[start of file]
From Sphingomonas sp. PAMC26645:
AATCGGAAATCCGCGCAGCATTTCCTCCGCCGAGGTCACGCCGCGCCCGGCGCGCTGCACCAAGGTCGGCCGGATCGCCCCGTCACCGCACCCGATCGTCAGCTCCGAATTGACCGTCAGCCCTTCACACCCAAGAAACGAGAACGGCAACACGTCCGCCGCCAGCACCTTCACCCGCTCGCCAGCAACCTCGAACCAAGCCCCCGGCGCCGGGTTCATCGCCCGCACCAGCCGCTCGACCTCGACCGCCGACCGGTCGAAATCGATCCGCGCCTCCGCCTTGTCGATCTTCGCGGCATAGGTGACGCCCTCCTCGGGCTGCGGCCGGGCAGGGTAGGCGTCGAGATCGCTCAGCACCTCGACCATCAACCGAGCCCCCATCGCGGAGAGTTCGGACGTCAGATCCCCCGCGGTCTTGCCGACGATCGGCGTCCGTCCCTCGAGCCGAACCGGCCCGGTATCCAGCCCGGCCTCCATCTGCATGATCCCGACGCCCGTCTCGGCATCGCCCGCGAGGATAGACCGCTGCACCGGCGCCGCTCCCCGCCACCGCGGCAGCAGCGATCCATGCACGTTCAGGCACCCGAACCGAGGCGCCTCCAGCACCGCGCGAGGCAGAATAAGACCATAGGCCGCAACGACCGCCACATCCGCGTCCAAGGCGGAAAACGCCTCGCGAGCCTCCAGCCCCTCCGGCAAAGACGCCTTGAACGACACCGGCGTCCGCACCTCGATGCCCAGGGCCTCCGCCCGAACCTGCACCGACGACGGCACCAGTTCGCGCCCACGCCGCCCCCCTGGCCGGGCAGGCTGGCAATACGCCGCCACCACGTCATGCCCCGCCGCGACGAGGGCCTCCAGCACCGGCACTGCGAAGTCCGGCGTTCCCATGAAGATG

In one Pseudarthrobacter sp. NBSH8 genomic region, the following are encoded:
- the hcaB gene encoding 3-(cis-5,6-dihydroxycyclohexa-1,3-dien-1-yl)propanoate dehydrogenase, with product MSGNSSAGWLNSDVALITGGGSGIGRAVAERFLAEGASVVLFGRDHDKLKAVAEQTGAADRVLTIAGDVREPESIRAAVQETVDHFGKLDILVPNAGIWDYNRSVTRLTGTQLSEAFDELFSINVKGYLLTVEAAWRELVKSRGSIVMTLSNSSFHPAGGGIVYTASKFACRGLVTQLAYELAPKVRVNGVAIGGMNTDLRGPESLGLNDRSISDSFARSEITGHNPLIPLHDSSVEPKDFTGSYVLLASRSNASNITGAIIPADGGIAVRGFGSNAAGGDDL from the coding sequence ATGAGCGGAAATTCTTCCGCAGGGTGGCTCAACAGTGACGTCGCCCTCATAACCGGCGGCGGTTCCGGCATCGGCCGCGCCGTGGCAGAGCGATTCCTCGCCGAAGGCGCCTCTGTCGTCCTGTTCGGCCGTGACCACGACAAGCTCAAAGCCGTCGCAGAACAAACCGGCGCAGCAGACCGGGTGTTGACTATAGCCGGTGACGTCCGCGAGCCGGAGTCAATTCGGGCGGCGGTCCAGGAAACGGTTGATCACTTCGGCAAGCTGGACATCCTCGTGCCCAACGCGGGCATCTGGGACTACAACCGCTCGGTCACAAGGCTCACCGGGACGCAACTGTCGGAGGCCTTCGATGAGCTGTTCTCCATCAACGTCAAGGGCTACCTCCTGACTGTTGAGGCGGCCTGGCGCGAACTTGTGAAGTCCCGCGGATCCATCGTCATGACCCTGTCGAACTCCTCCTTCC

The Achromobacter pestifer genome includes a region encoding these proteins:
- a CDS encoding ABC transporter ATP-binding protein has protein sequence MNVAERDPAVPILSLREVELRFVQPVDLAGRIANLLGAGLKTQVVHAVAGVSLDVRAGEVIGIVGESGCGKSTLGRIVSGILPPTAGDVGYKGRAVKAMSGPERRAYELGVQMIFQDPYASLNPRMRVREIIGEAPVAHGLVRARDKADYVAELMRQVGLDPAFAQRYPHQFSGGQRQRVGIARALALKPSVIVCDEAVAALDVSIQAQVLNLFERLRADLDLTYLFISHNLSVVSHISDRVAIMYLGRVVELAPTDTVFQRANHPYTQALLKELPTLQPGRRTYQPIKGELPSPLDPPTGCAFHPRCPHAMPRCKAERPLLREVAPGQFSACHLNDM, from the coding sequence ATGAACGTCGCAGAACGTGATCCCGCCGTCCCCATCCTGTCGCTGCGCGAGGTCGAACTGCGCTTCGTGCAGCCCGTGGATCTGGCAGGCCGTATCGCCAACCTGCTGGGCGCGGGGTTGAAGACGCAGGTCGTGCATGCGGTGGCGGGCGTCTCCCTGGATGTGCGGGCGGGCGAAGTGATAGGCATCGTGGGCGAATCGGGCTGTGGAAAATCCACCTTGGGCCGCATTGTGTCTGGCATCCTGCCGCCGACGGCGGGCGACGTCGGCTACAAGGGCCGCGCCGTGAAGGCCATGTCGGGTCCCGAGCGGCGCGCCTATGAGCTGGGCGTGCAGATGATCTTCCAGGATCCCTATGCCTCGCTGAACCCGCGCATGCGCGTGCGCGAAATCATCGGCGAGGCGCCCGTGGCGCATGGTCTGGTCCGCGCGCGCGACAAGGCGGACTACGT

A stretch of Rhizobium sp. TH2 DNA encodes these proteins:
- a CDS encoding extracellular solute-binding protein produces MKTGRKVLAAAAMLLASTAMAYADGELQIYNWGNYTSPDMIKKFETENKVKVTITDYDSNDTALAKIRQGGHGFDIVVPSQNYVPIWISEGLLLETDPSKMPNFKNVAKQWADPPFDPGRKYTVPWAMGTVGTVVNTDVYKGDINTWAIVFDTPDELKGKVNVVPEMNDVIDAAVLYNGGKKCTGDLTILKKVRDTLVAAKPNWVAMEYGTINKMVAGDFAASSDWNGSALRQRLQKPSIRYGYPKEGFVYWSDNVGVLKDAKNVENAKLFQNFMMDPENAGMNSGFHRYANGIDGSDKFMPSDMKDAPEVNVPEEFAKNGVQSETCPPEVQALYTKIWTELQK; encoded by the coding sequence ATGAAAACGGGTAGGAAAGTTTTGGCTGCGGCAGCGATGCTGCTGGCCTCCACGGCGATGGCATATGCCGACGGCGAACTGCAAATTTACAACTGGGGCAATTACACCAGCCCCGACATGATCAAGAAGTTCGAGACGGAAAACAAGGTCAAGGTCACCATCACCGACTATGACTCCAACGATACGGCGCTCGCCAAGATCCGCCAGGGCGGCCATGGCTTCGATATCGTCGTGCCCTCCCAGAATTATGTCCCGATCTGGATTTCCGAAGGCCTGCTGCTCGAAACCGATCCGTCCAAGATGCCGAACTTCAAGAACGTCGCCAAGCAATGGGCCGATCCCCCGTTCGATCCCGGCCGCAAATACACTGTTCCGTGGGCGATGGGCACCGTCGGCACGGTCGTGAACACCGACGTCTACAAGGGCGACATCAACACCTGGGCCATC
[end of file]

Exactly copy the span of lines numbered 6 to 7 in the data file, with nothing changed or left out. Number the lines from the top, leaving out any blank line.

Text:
- a CDS encoding ABC transporter ATP-binding protein has protein sequence MNVAERDPAVPILSLREVELRFVQPVDLAGRIANLLGAGLKTQVVHAVAGVSLDVRAGEVIGIVGESGCGKSTLGRIVSGILPPTAGDVGYKGRAVKAMSGPERRAYELGVQMIFQDPYASLNPRMRVREIIGEAPVAHGLVRARDKADYVAELMRQVGLDPAFAQRYPHQFSGGQRQRVGIARALALKPSVIVCDEAVAALDVSIQAQVLNLFERLRADLDLTYLFISHNLSVVSHISDRVAIMYLGRVVELAPTDTVFQRANHPYTQALLKELPTLQPGRRTYQPIKGELPSPLDPPTGCAFHPRCPHAMPRCKAERPLLREVAPGQFSACHLNDM, from the coding sequence ATGAACGTCGCAGAACGTGATCCCGCCGTCCCCATCCTGTCGCTGCGCGAGGTCGAACTGCGCTTCGTGCAGCCCGTGGATCTGGCAGGCCGTATCGCCAACCTGCTGGGCGCGGGGTTGAAGACGCAGGTCGTGCATGCGGTGGCGGGCGTCTCCCTGGATGTGCGGGCGGGCGAAGTGATAGGCATCGTGGGCGAATCGGGCTGTGGAAAATCCACCTTGGGCCGCATTGTGTCTGGCATCCTGCCGCCGACGGCGGGCGACGTCGGCTACAAGGGCCGCGCCGTGAAGGCCATGTCGGGTCCCGAGCGGCGCGCCTATGAGCTGGGCGTGCAGATGATCTTCCAGGATCCCTATGCCTCGCTGAACCCGCGCATGCGCGTGCGCGAAATCATCGGCGAGGCGCCCGTGGCGCATGGTCTGGTCCGCGCGCGCGACAAGGCGGACTACGT

A stretch of Rhizobium sp. TH2 DNA encodes these proteins: